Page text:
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How NOT to Be a Book Blogger

Being a book blogger is great, and we love them. But if you're going to be one, don't tag authors with your negative reviews.

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There I was last night, scrolling through social media when I stumbled on a post by @msmonicamurphy aka the New York Times Bestselling Author, Monica Murphy. Not just a phenomenal author, but a prolific one at that. Her post was about a book blogger who apparently has no clue about book blogging etiquette.

And here it was:

So of course, I had to go look at who tagged her. A foreign “book blogger” who had taken an incredible picture of Monica’s books, tagged her, and in the comments put the following (translated from German).

What. The. Fuck.

Now, first of all, I understand the importance and value of book bloggers. They share their insight and give books exposure. Good things. When done properly. What’s ok? What’s NOT ok?

What’s OK

Book bloggers are entitled to their opinion. They’re more than welcome to publish reviews of any star rating and provide an explanation of the reasons behind their rank. That’s fine. A book blogger should be able to read and evaluate a book free of bias at any time for any reason. They should be able to write a review and post it. If it’s a good review, or 3 stars and above, sharing it on social media is great. If it’s 2 stars or less, it’s generally considered appropriate not to spread it all over social media. All of that is ok.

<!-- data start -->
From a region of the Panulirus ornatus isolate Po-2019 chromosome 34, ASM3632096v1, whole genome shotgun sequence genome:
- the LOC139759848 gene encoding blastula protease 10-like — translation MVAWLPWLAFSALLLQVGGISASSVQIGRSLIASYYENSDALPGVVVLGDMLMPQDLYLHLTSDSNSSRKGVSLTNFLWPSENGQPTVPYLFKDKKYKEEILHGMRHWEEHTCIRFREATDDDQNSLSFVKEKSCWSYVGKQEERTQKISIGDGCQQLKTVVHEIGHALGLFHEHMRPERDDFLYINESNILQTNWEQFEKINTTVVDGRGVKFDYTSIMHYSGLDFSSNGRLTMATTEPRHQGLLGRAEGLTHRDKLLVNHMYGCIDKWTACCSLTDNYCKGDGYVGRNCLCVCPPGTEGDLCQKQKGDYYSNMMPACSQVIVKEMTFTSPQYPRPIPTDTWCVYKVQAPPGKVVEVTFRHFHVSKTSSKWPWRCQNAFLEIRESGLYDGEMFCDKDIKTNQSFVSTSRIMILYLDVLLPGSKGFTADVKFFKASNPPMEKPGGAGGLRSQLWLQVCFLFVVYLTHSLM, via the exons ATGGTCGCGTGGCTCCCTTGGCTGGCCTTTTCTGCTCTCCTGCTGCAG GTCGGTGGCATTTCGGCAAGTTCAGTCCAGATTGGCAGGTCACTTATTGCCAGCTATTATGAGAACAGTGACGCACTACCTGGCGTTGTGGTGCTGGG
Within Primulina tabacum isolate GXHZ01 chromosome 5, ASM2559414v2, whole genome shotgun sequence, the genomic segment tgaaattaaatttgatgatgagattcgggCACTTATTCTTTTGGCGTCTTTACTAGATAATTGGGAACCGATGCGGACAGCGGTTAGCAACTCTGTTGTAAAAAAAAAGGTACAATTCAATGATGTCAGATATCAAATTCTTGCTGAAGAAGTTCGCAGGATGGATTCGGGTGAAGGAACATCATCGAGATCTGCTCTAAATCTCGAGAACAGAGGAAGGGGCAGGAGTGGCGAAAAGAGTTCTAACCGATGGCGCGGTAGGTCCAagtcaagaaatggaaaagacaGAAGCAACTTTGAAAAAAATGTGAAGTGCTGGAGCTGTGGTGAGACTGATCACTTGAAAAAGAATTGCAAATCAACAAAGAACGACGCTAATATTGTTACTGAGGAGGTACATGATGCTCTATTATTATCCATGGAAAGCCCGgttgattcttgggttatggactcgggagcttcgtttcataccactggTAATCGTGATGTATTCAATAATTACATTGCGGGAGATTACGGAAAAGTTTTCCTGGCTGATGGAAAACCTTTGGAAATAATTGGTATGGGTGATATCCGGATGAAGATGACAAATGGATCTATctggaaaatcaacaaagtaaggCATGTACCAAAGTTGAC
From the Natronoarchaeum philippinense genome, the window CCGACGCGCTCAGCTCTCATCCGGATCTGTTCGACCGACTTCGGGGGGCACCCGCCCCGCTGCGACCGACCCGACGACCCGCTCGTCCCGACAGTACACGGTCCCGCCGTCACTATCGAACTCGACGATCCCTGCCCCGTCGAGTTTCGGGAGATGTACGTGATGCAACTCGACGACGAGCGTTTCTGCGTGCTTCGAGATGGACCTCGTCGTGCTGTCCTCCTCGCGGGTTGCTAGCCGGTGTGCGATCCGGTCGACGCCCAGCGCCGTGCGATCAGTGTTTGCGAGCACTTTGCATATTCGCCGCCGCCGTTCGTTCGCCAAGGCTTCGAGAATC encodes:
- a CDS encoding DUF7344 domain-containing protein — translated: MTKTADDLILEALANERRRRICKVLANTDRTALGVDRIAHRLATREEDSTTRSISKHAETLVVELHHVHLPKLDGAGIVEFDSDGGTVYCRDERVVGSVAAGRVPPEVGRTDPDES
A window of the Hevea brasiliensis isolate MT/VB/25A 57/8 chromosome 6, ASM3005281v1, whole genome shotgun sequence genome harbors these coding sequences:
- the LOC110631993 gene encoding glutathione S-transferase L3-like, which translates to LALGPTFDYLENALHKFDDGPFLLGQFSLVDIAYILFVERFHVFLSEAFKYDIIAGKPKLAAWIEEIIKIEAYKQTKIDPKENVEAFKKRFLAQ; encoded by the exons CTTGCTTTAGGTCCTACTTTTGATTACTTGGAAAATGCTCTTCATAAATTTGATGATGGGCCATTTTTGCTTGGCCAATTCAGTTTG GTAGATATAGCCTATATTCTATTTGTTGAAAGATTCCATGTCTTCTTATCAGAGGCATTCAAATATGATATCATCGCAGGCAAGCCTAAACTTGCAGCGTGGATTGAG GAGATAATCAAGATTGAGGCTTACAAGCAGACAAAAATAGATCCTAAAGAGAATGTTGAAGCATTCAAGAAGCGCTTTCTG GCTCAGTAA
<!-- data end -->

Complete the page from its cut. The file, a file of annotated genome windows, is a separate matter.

What’s NOT Ok for Book Blogging

What’s NOT fine, in my opinion, is to use a social media platform with the intent to bash, humiliate, disrepute, disrespect, and hurt an author. I am very much against tagging in this regard. It attaches an image the author would NOT want affiliated with their social media profile.

It strikes me as someone as trying a little to hard to get their 15 minutes of fame. The mean girl on the playground. The clique leader. The person that could have just left a 1-star review on a blog and left well enough alone, but just couldn’t suppress the inner mean girl and had to try to make an extra point of it.

If you have an opinion and are a book blogger throwing out 1-star reviews, leave it on your blog. You don’t need to make a public spectacle of your opinion with the intent to hurt the author or the book.

What’s the Actual Intent?

And you have to ask… what was the true intent here? Look at the amount of effort this book blogger went through to publish a nasty post. They could have just left their bad review on their website. But, no. This one (bookcahontas), felt it necessary to tag and humiliate. Why on earth would any book blogger think they an author would want this associated with their profile? It’s insane. Or just intentionally mean.

I’m not the only one who feels like this is rude. Check out some of these other responses.

So I’m going to go with the consensus here. Bad form. Bad etiquette. Bad intent. Bad post. If you want to call yourself a book blogger, don’t do this. Your opinion is your opinion – but it needs to stop there. There’s enough negativity and hate in this world. Leave well enough alone with your negative review. You don’t need to go the extra mile to humiliate an author with tagging and creating a special post about it. Move on.

Easy test to apply to decide if you’re being an asshole book blogger – the Golden Rule: “Would what I’m about to do make me feel bad if someone did the same thing to me?”

Now, Monica Murphy is a NYT Bestselling Author for a reason. I’ve read most of her books. They’re wonderful. So if you want to do some good today and grab a great book, check out her most recent release, “You Promised Me Forever“.

Also published on Medium.

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